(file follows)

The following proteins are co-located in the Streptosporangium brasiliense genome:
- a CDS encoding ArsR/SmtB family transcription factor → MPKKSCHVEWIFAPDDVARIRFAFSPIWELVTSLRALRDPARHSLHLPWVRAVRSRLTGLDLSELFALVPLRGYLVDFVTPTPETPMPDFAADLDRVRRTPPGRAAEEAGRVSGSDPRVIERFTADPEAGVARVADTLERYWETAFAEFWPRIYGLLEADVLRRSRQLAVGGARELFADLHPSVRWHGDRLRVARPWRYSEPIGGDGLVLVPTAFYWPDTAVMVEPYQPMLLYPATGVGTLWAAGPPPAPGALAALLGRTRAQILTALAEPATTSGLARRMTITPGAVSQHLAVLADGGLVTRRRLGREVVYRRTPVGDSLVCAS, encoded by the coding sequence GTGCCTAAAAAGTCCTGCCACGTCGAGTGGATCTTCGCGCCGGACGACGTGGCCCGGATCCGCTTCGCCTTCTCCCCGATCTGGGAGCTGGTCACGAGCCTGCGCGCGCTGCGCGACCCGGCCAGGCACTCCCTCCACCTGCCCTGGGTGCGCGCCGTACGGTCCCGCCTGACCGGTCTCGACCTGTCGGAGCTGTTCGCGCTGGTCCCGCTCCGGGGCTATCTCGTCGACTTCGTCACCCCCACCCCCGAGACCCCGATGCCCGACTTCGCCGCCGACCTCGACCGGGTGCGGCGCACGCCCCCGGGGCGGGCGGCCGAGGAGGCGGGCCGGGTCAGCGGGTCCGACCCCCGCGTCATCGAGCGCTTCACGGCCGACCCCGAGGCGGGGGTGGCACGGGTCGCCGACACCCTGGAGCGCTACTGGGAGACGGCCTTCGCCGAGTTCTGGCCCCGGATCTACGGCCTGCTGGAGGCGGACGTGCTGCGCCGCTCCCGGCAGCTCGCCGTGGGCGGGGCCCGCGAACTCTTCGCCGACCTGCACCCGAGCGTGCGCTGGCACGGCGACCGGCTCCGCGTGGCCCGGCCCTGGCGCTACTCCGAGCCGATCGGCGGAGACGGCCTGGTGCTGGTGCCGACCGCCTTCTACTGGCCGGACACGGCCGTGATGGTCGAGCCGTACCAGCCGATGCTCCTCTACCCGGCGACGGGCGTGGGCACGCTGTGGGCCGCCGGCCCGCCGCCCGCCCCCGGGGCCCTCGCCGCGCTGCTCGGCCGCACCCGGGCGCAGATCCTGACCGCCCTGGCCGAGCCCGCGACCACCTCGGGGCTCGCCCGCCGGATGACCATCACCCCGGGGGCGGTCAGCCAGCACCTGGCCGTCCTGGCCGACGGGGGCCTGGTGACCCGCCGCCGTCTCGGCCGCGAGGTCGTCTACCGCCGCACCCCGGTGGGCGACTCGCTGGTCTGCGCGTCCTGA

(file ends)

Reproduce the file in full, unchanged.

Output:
The following proteins are co-located in the Streptosporangium brasiliense genome:
- a CDS encoding ArsR/SmtB family transcription factor → MPKKSCHVEWIFAPDDVARIRFAFSPIWELVTSLRALRDPARHSLHLPWVRAVRSRLTGLDLSELFALVPLRGYLVDFVTPTPETPMPDFAADLDRVRRTPPGRAAEEAGRVSGSDPRVIERFTADPEAGVARVADTLERYWETAFAEFWPRIYGLLEADVLRRSRQLAVGGARELFADLHPSVRWHGDRLRVARPWRYSEPIGGDGLVLVPTAFYWPDTAVMVEPYQPMLLYPATGVGTLWAAGPPPAPGALAALLGRTRAQILTALAEPATTSGLARRMTITPGAVSQHLAVLADGGLVTRRRLGREVVYRRTPVGDSLVCAS, encoded by the coding sequence GTGCCTAAAAAGTCCTGCCACGTCGAGTGGATCTTCGCGCCGGACGACGTGGCCCGGATCCGCTTCGCCTTCTCCCCGATCTGGGAGCTGGTCACGAGCCTGCGCGCGCTGCGCGACCCGGCCAGGCACTCCCTCCACCTGCCCTGGGTGCGCGCCGTACGGTCCCGCCTGACCGGTCTCGACCTGTCGGAGCTGTTCGCGCTGGTCCCGCTCCGGGGCTATCTCGTCGACTTCGTCACCCCCACCCCCGAGACCCCGATGCCCGACTTCGCCGCCGACCTCGACCGGGTGCGGCGCACGCCCCCGGGGCGGGCGGCCGAGGAGGCGGGCCGGGTCAGCGGGTCCGACCCCCGCGTCATCGAGCGCTTCACGGCCGACCCCGAGGCGGGGGTGGCACGGGTCGCCGACACCCTGGAGCGCTACTGGGAGACGGCCTTCGCCGAGTTCTGGCCCCGGATCTACGGCCTGCTGGAGGCGGACGTGCTGCGCCGCTCCCGGCAGCTCGCCGTGGGCGGGGCCCGCGAACTCTTCGCCGACCTGCACCCGAGCGTGCGCTGGCACGGCGACCGGCTCCGCGTGGCCCGGCCCTGGCGCTACTCCGAGCCGATCGGCGGAGACGGCCTGGTGCTGGTGCCGACCGCCTTCTACTGGCCGGACACGGCCGTGATGGTCGAGCCGTACCAGCCGATGCTCCTCTACCCGGCGACGGGCGTGGGCACGCTGTGGGCCGCCGGCCCGCCGCCCGCCCCCGGGGCCCTCGCCGCGCTGCTCGGCCGCACCCGGGCGCAGATCCTGACCGCCCTGGCCGAGCCCGCGACCACCTCGGGGCTCGCCCGCCGGATGACCATCACCCCGGGGGCGGTCAGCCAGCACCTGGCCGTCCTGGCCGACGGGGGCCTGGTGACCCGCCGCCGTCTCGGCCGCGAGGTCGTCTACCGCCGCACCCCGGTGGGCGACTCGCTGGTCTGCGCGTCCTGA